The most important left and right wing dailies identify the message of the Norwegian decision as a clear warning that the values of a United Europe should be preserved.
Magyar Nemzet’s editorial entitled ’Consolation Prize’ strikes a humorous note. Journalist Gábor Stier writes that even though the decision looks deeply ironic, as the European Union is now at its lowest ebb, potentially prize-worthy subjects do not exactly abound. Even previous prize winners – he jokes – had little merit or wrought more havoc than peace. The European Union has indeed something to show for herself: sixty years of peace and stability, the defence of universal human rights and fostering the inter-weaving of economic ties which present further obstacles to any war. However, he says, the founder Robert Schuman or Helmut Kohl who united the two Germanies and helped demolish the iron curtain would have been worthier recipients, or the prize could have come earlier: in 2004 when the EU decided to include former post-communist countries. On a more serious note, the author remarks that in its present state the EU prompts more anxiety than reassurance with the threat of a break up looming ever larger, while European values such as solidarity seem to evaporate within a “two-speed” EU, best known nowadays for an ever expanding bureaucracy and the foundering models of social safety-nets and multiculturalism. Europe can only become strong again, the author suggests, with strong leaders who dare to abandon “outdated Atlantic ties” and open up towards Euro-Asian cooperation.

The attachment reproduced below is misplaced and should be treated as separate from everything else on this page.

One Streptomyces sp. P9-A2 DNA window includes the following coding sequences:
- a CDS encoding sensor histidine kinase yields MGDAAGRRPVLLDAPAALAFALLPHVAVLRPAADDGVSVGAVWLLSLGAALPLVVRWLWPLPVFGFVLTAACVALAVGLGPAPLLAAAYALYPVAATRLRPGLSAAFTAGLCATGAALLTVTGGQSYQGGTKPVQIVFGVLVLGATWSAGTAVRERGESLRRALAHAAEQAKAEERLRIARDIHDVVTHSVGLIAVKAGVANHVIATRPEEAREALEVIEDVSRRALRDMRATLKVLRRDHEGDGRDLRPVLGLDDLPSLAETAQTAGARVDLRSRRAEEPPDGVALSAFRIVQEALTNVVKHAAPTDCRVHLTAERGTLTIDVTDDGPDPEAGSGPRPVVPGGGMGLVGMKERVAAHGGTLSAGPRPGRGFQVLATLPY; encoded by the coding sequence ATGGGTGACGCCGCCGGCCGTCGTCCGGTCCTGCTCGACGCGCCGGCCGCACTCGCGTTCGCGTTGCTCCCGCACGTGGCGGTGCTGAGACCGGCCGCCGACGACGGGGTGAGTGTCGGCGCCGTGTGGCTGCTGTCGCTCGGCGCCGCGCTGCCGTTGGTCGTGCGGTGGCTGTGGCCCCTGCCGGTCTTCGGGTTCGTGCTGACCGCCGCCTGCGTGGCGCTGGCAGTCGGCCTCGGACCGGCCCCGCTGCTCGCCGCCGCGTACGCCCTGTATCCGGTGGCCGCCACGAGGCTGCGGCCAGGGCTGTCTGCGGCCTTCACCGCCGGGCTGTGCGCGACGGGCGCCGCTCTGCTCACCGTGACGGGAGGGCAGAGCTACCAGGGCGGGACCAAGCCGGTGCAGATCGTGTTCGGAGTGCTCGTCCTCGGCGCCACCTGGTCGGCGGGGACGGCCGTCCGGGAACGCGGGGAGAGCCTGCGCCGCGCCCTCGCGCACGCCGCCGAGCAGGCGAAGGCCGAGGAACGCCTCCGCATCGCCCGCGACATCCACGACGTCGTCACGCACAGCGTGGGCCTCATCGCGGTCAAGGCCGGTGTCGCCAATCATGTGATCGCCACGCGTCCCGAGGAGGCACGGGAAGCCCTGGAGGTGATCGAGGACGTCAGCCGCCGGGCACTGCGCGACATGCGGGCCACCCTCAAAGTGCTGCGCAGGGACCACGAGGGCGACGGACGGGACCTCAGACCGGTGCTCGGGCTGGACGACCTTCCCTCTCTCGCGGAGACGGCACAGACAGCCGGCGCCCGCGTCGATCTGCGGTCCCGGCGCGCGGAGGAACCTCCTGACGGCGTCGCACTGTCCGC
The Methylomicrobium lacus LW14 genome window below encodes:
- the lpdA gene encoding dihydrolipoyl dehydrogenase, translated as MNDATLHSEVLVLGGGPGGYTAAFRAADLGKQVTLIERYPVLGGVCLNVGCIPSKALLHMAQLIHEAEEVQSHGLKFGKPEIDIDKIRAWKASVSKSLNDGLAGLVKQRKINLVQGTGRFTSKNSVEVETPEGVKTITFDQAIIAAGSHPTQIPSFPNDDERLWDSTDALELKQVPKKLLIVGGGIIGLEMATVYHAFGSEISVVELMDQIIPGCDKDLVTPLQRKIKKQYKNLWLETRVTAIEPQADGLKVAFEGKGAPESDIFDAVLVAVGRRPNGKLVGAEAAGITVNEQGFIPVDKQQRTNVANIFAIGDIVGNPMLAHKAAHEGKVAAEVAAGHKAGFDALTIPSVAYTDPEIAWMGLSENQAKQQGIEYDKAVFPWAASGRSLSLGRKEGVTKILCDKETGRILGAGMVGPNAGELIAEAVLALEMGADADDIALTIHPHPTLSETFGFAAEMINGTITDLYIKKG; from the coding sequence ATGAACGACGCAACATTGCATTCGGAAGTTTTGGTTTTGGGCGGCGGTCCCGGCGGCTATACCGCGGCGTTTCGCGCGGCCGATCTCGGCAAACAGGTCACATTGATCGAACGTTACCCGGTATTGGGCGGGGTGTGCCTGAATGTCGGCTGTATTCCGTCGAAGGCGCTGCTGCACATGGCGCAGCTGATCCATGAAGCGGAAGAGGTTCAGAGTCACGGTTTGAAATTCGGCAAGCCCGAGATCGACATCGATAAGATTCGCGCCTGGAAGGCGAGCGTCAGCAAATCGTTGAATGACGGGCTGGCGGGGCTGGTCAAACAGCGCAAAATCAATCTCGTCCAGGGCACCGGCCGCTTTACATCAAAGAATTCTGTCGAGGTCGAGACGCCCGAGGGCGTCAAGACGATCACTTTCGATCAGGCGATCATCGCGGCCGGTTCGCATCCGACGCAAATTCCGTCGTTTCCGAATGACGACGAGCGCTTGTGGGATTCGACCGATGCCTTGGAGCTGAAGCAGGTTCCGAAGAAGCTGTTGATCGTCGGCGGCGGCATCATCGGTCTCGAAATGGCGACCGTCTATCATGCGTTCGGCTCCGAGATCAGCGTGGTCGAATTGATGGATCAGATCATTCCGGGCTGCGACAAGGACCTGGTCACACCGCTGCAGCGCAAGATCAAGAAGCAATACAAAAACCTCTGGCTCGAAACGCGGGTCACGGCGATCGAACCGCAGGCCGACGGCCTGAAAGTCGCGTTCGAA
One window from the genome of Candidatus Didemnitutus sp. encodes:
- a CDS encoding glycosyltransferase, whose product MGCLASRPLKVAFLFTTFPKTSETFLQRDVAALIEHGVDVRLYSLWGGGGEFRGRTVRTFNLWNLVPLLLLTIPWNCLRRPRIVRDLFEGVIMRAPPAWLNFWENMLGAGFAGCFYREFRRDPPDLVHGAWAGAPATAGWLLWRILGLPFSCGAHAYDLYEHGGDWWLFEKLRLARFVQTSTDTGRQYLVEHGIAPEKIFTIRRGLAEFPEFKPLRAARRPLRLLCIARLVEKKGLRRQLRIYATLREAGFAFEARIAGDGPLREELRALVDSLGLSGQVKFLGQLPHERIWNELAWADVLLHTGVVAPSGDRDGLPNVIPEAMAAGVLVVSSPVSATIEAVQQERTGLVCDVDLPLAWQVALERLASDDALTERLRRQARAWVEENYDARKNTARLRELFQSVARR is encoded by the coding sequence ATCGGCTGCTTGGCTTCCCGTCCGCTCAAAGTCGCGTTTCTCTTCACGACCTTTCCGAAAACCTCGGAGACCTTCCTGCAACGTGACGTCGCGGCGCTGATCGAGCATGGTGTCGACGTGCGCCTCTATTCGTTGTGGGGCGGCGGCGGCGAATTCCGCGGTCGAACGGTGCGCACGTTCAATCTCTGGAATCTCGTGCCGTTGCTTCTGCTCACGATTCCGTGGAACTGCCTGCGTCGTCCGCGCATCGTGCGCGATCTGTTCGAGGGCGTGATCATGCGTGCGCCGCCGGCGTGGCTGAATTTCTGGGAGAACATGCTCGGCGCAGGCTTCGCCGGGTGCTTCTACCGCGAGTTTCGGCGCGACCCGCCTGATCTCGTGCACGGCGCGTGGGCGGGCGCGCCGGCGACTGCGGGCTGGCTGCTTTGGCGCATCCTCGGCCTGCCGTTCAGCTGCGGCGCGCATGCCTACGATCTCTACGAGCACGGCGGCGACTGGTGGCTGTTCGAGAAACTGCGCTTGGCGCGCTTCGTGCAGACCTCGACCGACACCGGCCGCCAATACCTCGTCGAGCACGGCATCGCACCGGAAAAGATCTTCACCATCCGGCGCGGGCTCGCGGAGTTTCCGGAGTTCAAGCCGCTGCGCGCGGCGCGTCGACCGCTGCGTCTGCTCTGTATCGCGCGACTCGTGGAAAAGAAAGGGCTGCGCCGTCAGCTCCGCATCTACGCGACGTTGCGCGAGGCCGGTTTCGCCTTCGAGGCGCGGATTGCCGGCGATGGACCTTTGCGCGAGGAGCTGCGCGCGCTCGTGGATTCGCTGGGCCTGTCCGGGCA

Népszabadság, the leading left-wing daily carries an opinion piece in the form of a letter addressed to Nobel Peace Prize-winners. Eszter Zalán says amidst the disparaging reactions it is wise to remember that Croatia will become a member of the EU next year, and so will Serbia “sometime”, abolishing the threat of yet another war between the two countries. Critics are right to reply that the EU is the breeding ground of lobbyists and an immense neo-liberal project where solidarity comes second. It is also apt to remember that every second young Greek or Spaniard is unemployed. The message the Nobel Committee sent was that Europe is an achievement that must be preserved, she suggests, but this may not keep national political leaders from following their individual interests. A common fiscal policy and a separate parliament for the euro zone do not in fact sound nightmarish any more, while hypocrisy is rampant, with politicians paying lip service to targeting economic growth but are unwilling to contribute to the common pot. The prize carries another message as well: the warning that the alternative to the Union, a revival of nationalism “would bring hell-fire down on the continent.” European voters must understand this even if their political leaders “lead freedom fights” against an allegedly oppressive Europe. Whoever finds themselves in disagreement with this rebellion – she concludes – can be proud of being European and thereby a Nobel Prize winner.